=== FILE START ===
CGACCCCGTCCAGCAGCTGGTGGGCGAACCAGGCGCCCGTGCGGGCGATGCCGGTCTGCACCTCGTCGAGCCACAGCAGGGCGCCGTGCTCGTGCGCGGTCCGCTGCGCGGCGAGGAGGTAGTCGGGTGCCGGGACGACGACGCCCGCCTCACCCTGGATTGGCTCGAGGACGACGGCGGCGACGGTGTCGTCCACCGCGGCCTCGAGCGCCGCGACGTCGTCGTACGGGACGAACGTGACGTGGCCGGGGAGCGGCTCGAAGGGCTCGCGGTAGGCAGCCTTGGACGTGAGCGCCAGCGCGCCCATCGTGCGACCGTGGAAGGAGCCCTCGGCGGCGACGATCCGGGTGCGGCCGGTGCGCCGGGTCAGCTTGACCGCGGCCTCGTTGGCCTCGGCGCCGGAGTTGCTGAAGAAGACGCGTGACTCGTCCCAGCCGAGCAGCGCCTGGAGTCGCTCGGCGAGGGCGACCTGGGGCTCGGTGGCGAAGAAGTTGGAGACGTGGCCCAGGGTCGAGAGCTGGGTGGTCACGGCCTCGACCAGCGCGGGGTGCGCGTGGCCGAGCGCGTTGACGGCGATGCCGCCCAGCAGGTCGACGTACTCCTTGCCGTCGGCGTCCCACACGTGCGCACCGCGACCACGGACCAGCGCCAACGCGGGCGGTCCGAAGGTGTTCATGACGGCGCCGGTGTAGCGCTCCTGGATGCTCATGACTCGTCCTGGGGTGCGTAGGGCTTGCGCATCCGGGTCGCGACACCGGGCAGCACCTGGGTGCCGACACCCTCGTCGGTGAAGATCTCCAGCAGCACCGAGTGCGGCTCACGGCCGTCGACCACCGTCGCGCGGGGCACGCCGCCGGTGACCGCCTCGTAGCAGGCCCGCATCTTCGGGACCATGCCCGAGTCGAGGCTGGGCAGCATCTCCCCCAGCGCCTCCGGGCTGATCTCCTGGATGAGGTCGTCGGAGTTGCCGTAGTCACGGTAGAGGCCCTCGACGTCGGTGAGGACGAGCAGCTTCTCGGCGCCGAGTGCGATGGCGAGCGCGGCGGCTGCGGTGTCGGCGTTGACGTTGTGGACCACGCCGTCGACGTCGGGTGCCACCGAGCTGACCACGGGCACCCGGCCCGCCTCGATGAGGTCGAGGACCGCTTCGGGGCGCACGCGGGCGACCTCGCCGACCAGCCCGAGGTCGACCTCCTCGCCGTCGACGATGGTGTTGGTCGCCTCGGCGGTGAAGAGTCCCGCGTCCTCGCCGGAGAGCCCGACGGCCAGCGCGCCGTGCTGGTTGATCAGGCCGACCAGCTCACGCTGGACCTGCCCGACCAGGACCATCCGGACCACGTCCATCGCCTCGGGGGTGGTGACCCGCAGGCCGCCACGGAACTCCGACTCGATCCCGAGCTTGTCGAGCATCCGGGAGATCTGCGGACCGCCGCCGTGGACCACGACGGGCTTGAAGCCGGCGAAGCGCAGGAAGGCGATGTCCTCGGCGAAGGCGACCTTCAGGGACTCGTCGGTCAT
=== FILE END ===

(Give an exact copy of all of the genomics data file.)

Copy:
CGACCCCGTCCAGCAGCTGGTGGGCGAACCAGGCGCCCGTGCGGGCGATGCCGGTCTGCACCTCGTCGAGCCACAGCAGGGCGCCGTGCTCGTGCGCGGTCCGCTGCGCGGCGAGGAGGTAGTCGGGTGCCGGGACGACGACGCCCGCCTCACCCTGGATTGGCTCGAGGACGACGGCGGCGACGGTGTCGTCCACCGCGGCCTCGAGCGCCGCGACGTCGTCGTACGGGACGAACGTGACGTGGCCGGGGAGCGGCTCGAAGGGCTCGCGGTAGGCAGCCTTGGACGTGAGCGCCAGCGCGCCCATCGTGCGACCGTGGAAGGAGCCCTCGGCGGCGACGATCCGGGTGCGGCCGGTGCGCCGGGTCAGCTTGACCGCGGCCTCGTTGGCCTCGGCGCCGGAGTTGCTGAAGAAGACGCGTGACTCGTCCCAGCCGAGCAGCGCCTGGAGTCGCTCGGCGAGGGCGACCTGGGGCTCGGTGGCGAAGAAGTTGGAGACGTGGCCCAGGGTCGAGAGCTGGGTGGTCACGGCCTCGACCAGCGCGGGGTGCGCGTGGCCGAGCGCGTTGACGGCGATGCCGCCCAGCAGGTCGACGTACTCCTTGCCGTCGGCGTCCCACACGTGCGCACCGCGACCACGGACCAGCGCCAACGCGGGCGGTCCGAAGGTGTTCATGACGGCGCCGGTGTAGCGCTCCTGGATGCTCATGACTCGTCCTGGGGTGCGTAGGGCTTGCGCATCCGGGTCGCGACACCGGGCAGCACCTGGGTGCCGACACCCTCGTCGGTGAAGATCTCCAGCAGCACCGAGTGCGGCTCACGGCCGTCGACCACCGTCGCGCGGGGCACGCCGCCGGTGACCGCCTCGTAGCAGGCCCGCATCTTCGGGACCATGCCCGAGTCGAGGCTGGGCAGCATCTCCCCCAGCGCCTCCGGGCTGATCTCCTGGATGAGGTCGTCGGAGTTGCCGTAGTCACGGTAGAGGCCCTCGACGTCGGTGAGGACGAGCAGCTTCTCGGCGCCGAGTGCGATGGCGAGCGCGGCGGCTGCGGTGTCGGCGTTGACGTTGTGGACCACGCCGTCGACGTCGGGTGCCACCGAGCTGACCACGGGCACCCGGCCCGCCTCGATGAGGTCGAGGACCGCTTCGGGGCGCACGCGGGCGACCTCGCCGACCAGCCCGAGGTCGACCTCCTCGCCGTCGACGATGGTGTTGGTCGCCTCGGCGGTGAAGAGTCCCGCGTCCTCGCCGGAGAGCCCGACGGCCAGCGCGCCGTGCTGGTTGATCAGGCCGACCAGCTCACGCTGGACCTGCCCGACCAGGACCATCCGGACCACGTCCATCGCCTCGGGGGTGGTGACCCGCAGGCCGCCACGGAACTCCGACTCGATCCCGAGCTTGTCGAGCATCCGGGAGATCTGCGGACCGCCGCCGTGGACCACGACGGGCTTGAAGCCGGCGAAGCGCAGGAAGGCGATGTCCTCGGCGAAGGCGACCTTCAGGGACTCGTCGGTCAT